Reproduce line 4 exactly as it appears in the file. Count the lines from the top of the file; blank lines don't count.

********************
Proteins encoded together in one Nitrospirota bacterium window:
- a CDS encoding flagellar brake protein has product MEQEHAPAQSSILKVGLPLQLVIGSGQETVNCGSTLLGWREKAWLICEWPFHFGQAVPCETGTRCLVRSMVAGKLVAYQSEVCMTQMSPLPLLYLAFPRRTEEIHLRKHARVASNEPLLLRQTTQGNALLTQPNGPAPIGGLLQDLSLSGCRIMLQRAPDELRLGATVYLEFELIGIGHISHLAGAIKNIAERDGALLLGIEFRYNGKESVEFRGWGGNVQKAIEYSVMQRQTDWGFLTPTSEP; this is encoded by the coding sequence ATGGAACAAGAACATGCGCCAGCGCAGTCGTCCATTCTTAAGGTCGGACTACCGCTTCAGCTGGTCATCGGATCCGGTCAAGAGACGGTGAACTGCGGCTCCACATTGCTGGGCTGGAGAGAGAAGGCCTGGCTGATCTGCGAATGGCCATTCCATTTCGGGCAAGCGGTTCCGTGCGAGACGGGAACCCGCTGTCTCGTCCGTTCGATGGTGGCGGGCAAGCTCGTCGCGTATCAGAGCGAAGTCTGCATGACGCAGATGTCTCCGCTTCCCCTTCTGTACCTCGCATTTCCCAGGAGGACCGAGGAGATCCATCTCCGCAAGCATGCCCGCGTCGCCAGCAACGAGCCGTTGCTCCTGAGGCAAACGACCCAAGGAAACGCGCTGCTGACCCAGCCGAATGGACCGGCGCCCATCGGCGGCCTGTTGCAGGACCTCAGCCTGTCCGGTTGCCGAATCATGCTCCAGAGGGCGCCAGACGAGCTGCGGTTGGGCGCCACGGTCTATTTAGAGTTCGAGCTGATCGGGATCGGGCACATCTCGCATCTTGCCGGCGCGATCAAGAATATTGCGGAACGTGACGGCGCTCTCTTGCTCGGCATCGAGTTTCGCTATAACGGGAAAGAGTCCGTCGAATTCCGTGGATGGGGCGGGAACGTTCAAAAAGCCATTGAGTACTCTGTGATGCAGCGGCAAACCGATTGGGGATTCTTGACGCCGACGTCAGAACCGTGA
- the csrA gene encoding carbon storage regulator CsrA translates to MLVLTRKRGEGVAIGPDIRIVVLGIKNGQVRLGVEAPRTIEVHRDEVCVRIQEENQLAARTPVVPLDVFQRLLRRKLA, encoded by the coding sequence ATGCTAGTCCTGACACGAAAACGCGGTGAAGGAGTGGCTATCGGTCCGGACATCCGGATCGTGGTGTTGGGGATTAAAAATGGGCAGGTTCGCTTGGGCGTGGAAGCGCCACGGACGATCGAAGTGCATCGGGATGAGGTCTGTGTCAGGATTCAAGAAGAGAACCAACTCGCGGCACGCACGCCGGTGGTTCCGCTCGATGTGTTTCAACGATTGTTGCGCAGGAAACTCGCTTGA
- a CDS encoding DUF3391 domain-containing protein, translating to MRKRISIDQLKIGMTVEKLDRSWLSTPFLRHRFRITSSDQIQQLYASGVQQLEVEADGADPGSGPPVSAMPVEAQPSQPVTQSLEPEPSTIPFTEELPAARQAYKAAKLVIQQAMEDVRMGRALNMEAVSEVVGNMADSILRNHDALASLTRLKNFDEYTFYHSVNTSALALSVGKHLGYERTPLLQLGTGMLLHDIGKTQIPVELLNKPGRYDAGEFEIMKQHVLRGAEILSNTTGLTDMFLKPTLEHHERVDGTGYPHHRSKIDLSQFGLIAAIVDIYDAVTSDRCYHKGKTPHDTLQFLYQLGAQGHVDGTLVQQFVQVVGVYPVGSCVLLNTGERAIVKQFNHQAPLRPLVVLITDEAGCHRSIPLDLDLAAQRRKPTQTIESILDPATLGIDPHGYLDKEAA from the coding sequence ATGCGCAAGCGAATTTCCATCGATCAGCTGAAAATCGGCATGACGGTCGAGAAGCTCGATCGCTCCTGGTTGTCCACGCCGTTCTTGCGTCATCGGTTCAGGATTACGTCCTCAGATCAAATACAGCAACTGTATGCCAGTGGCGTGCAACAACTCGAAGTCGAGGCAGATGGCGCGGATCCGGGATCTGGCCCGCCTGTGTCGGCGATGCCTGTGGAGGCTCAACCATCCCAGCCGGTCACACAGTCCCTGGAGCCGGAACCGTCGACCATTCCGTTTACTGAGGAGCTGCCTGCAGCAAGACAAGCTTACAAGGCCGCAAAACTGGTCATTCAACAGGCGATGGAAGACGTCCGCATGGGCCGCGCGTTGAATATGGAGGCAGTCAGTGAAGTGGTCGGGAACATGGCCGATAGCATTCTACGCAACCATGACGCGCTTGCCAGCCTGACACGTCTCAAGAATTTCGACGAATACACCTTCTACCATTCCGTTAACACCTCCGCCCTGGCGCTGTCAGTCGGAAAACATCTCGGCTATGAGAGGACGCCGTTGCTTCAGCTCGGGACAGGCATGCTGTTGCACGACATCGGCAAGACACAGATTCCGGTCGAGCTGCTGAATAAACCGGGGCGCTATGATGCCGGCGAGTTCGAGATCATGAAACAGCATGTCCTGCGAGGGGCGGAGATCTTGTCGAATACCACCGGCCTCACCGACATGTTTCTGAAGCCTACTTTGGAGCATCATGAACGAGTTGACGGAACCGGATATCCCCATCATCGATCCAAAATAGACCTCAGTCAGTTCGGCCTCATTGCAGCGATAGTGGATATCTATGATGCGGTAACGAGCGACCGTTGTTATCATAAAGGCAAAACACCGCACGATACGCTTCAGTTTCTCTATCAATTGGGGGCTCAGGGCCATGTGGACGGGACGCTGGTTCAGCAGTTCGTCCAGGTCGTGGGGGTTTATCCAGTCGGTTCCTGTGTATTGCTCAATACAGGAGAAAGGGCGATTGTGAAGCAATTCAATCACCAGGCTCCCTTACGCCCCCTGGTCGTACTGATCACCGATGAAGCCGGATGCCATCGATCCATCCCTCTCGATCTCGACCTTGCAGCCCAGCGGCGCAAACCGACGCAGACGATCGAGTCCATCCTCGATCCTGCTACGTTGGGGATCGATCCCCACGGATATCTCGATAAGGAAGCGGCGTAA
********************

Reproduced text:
- a CDS encoding DUF3391 domain-containing protein, translating to MRKRISIDQLKIGMTVEKLDRSWLSTPFLRHRFRITSSDQIQQLYASGVQQLEVEADGADPGSGPPVSAMPVEAQPSQPVTQSLEPEPSTIPFTEELPAARQAYKAAKLVIQQAMEDVRMGRALNMEAVSEVVGNMADSILRNHDALASLTRLKNFDEYTFYHSVNTSALALSVGKHLGYERTPLLQLGTGMLLHDIGKTQIPVELLNKPGRYDAGEFEIMKQHVLRGAEILSNTTGLTDMFLKPTLEHHERVDGTGYPHHRSKIDLSQFGLIAAIVDIYDAVTSDRCYHKGKTPHDTLQFLYQLGAQGHVDGTLVQQFVQVVGVYPVGSCVLLNTGERAIVKQFNHQAPLRPLVVLITDEAGCHRSIPLDLDLAAQRRKPTQTIESILDPATLGIDPHGYLDKEAA from the coding sequence ATGCGCAAGCGAATTTCCATCGATCAGCTGAAAATCGGCATGACGGTCGAGAAGCTCGATCGCTCCTGGTTGTCCACGCCGTTCTTGCGTCATCGGTTCAGGATTACGTCCTCAGATCAAATACAGCAACTGTATGCCAGTGGCGTGCAACAACTCGAAGTCGAGGCAGATGGCGCGGATCCGGGATCTGGCCCGCCTGTGTCGGCGATGCCTGTGGAGGCTCAACCATCCCAGCCGGTCACACAGTCCCTGGAGCCGGAACCGTCGACCATTCCGTTTACTGAGGAGCTGCCTGCAGCAAGACAAGCTTACAAGGCCGCAAAACTGGTCATTCAACAGGCGATGGAAGACGTCCGCATGGGCCGCGCGTTGAATATGGAGGCAGTCAGTGAAGTGGTCGGGAACATGGCCGATAGCATTCTACGCAACCATGACGCGCTTGCCAGCCTGACACGTCTCAAGAATTTCGACGAATACACCTTCTACCATTCCGTTAACACCTCCGCCCTGGCGCTGTCAGTCGGAAAACATCTCGGCTATGAGAGGACGCCGTTGCTTCAGCTCGGGACAGGCATGCTGTTGCACGACATCGGCAAGACACAGATTCCGGTCGAGCTGCTGAATAAACCGGGGCGCTATGATGCCGGCGAGTTCGAGATCATGAAACAGCATGTCCTGCGAGGGGCGGAGATCTTGTCGAATACCACCGGCCTCACCGACATGTTTCTGAAGCCTACTTTGGAGCATCATGAACGAGTTGACGGAACCGGATATCCCCATCATCGATCCAAAATAGACCTCAGTCAGTTCGGCCTCATTGCAGCGATAGTGGATATCTATGATGCGGTAACGAGCGACCGTTGTTATCATAAAGGCAAAACACCGCACGATACGCTTCAGTTTCTCTATCAATTGGGGGCTCAGGGCCATGTGGACGGGACGCTGGTTCAGCAGTTCGTCCAGGTCGTGGGGGTTTATCCAGTCGGTTCCTGTGTATTGCTCAATACAGGAGAAAGGGCGATTGTGAAGCAATTCAATCACCAGGCTCCCTTACGCCCCCTGGTCGTACTGATCACCGATGAAGCCGGATGCCATCGATCCATCCCTCTCGATCTCGACCTTGCAGCCCAGCGGCGCAAACCGACGCAGACGATCGAGTCCATCCTCGATCCTGCTACGTTGGGGATCGATCCCCACGGATATCTCGATAAGGAAGCGGCGTAA